Tuesday, December 13, 2011
The Ghost of Christmas Past
When Sir Knight and I moved our family to a little shouse on the prairie, with no electricity, no running water and a pitifully low bank account, we had no idea what the future had in store.
The fall that we moved in, we optimistically anticipated having running water and a flushing toilet within 3 weeks. We thought we would have drains and at least a light bulb or two within a month. As it turned out, our estimations were grossly underestimated. We finally had running water (cold only) and a flushing toilet about 1 year after moving in and nary a light bulb for six months after that.
The first winter of our new life was nothing short of life changing. We showered at a fitness center in town about twice a week (whether we needed to or not!), washed our clothes in a galvanized tub on the top of the wood cookstove, ate lentil burgers and read stories by lantern light. Our life had taken a drastically different turn. As much as we tried to embrace our off-grid existence, the stress began to to take its toll.
Apparently, others noticed our reduced circumstances. One afternoon, a car I didn't recognize drove up our driveway. I stepped out of the door and was greeted by an pleasant looking older woman. She asked if I had a moment and I showed her into the kitchen (such as it was). The children were busy at their school work in the light of the Petromax and stew bubbled on the wood cookstove. The lady introduced herself as Sister Dolores, a nun with the local mission. As Sister Dolores and I visited, she explained the reason for her visit. The mission Sister Dolores served sponsored a needy family every Christmas. They put together food baskets and gifts and did their best to brightened an otherwise cloudy holiday for a family in need. I was immediately taken. I told her we would love to help. What did they need? How could we make a difference? She looked at me for a moment with a puzzled expression. Turning toward me she said, "Dear, you are the family we wanted to help".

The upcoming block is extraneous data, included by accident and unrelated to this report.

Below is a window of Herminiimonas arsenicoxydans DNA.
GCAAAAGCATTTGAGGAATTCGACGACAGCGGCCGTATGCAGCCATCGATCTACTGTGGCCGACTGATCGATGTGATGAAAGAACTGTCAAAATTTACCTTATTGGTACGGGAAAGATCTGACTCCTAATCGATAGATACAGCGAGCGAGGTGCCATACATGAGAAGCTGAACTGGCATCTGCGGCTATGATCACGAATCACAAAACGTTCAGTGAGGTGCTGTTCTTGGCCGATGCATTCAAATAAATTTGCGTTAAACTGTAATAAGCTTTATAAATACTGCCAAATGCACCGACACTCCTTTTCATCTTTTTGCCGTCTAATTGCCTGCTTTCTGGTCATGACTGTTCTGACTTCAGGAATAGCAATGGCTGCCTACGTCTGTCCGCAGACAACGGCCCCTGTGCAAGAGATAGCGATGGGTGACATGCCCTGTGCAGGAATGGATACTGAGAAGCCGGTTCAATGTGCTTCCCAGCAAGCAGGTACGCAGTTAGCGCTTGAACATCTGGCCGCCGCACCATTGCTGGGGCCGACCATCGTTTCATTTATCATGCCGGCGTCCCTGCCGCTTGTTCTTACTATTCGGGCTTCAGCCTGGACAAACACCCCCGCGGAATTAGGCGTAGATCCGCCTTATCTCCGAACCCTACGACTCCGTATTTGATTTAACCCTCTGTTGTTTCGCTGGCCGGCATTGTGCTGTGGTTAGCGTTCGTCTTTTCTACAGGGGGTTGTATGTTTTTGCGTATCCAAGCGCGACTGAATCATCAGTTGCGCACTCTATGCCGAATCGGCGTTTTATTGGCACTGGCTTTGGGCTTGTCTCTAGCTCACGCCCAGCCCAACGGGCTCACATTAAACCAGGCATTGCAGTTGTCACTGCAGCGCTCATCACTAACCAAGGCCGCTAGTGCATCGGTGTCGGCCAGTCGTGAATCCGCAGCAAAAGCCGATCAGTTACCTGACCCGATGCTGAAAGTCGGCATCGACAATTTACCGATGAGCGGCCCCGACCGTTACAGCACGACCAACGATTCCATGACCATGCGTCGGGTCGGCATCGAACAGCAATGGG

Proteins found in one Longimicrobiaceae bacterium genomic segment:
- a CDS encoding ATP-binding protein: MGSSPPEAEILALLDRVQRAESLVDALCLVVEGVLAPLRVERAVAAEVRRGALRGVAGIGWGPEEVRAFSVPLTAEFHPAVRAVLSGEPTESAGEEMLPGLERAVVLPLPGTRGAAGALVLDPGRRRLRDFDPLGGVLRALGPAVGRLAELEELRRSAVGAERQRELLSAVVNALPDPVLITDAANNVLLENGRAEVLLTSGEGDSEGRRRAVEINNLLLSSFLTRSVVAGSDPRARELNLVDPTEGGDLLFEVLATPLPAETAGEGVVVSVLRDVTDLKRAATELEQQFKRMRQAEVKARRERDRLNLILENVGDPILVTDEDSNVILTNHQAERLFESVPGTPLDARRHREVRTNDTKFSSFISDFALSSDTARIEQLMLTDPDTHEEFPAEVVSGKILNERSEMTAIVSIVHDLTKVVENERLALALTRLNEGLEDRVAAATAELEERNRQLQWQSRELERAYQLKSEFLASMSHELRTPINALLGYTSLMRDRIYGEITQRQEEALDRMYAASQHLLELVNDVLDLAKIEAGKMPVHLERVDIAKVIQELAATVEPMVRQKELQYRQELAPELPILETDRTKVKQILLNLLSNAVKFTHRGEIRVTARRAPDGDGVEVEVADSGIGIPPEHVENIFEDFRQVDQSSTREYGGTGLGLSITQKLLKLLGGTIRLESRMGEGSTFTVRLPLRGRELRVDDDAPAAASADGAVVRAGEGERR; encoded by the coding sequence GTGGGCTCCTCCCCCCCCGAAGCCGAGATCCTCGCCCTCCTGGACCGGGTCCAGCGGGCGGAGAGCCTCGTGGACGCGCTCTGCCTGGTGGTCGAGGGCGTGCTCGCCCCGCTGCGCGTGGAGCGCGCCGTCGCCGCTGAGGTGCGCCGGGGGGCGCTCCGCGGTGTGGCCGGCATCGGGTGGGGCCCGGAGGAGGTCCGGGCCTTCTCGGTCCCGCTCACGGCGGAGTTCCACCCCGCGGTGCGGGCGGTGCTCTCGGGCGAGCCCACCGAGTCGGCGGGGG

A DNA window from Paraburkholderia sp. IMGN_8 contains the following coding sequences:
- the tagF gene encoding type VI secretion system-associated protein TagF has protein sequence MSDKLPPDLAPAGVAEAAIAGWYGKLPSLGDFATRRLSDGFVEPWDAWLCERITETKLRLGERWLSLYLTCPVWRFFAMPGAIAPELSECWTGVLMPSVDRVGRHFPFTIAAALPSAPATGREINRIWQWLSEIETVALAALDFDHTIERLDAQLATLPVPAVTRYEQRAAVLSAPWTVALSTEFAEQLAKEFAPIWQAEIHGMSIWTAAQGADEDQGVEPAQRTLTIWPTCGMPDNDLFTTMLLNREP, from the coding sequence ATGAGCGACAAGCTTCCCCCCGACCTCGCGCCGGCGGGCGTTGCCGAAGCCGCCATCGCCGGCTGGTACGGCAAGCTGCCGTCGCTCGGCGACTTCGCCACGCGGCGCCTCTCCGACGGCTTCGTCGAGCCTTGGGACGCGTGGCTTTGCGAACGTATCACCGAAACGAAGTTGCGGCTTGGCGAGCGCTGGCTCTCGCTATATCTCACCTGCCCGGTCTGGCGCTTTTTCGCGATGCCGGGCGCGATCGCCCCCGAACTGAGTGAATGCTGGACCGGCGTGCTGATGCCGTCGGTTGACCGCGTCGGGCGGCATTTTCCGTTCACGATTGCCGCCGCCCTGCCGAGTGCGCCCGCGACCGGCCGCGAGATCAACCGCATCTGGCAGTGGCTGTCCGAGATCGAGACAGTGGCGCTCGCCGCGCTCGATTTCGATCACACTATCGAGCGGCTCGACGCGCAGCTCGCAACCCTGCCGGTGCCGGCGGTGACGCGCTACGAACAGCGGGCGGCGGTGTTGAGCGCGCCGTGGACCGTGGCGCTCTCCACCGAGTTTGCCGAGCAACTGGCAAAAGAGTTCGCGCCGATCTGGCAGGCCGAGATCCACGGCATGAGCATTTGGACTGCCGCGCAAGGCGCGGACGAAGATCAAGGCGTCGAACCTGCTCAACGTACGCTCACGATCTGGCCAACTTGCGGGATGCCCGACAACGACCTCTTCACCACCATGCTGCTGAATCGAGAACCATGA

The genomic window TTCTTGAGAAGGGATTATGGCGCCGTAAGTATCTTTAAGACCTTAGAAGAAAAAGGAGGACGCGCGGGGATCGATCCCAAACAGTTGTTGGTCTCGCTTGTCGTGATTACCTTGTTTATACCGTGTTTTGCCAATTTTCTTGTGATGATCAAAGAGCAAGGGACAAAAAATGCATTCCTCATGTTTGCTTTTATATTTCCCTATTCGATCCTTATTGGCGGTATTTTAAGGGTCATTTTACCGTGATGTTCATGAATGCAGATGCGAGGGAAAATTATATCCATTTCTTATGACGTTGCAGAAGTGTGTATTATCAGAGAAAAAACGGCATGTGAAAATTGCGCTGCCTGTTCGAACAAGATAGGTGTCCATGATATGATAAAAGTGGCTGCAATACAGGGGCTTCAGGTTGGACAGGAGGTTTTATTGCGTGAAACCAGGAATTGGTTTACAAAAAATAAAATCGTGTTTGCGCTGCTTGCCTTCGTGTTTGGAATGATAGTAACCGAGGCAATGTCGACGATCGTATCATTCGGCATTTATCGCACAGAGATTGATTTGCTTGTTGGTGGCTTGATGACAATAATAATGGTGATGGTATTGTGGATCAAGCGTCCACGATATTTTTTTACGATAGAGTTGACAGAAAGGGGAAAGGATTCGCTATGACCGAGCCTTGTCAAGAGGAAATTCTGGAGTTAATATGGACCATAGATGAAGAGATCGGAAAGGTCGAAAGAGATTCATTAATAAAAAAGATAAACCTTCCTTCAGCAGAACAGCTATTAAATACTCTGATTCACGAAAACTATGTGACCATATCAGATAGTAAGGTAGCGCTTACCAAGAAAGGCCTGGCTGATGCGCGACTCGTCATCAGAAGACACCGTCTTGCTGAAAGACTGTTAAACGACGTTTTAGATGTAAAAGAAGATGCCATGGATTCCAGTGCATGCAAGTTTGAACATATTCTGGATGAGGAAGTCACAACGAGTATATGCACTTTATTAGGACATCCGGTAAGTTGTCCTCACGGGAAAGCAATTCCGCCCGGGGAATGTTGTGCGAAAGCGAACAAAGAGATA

I couldn't believe my ears. Never, in a million years would I have considered my family "needy". We had a roof over our heads, food in our tummies and a warm place to sleep at night. Our family was whole. My husband had a job. We had family that loved and supported us. We wanted for nothing. Stammering, I told Sister Delores that we couldn't possibly accept their generous charity. There must be someone out there that was truly needy. Disappointed, she shook her head. "We haven't been able to find a needy family that hasn't already taken advantage of every social program available" she said. "We thought we had finally found a family that would really appreciate help. We thought we would really be able to make a difference. Many people have asked for assistance but they already take advantage of commodities, food stamps and subsidized housing - what can we offer them?".
I apologized to Sister Delores for not being able to accept her generosity and offered to help in any way we could in the event they found another family to bless. When she left I took a moment to reflect on our conversation. I was humiliated. How could people think that we were needy? My pride was wounded. I was humbled. But that was just the beginning.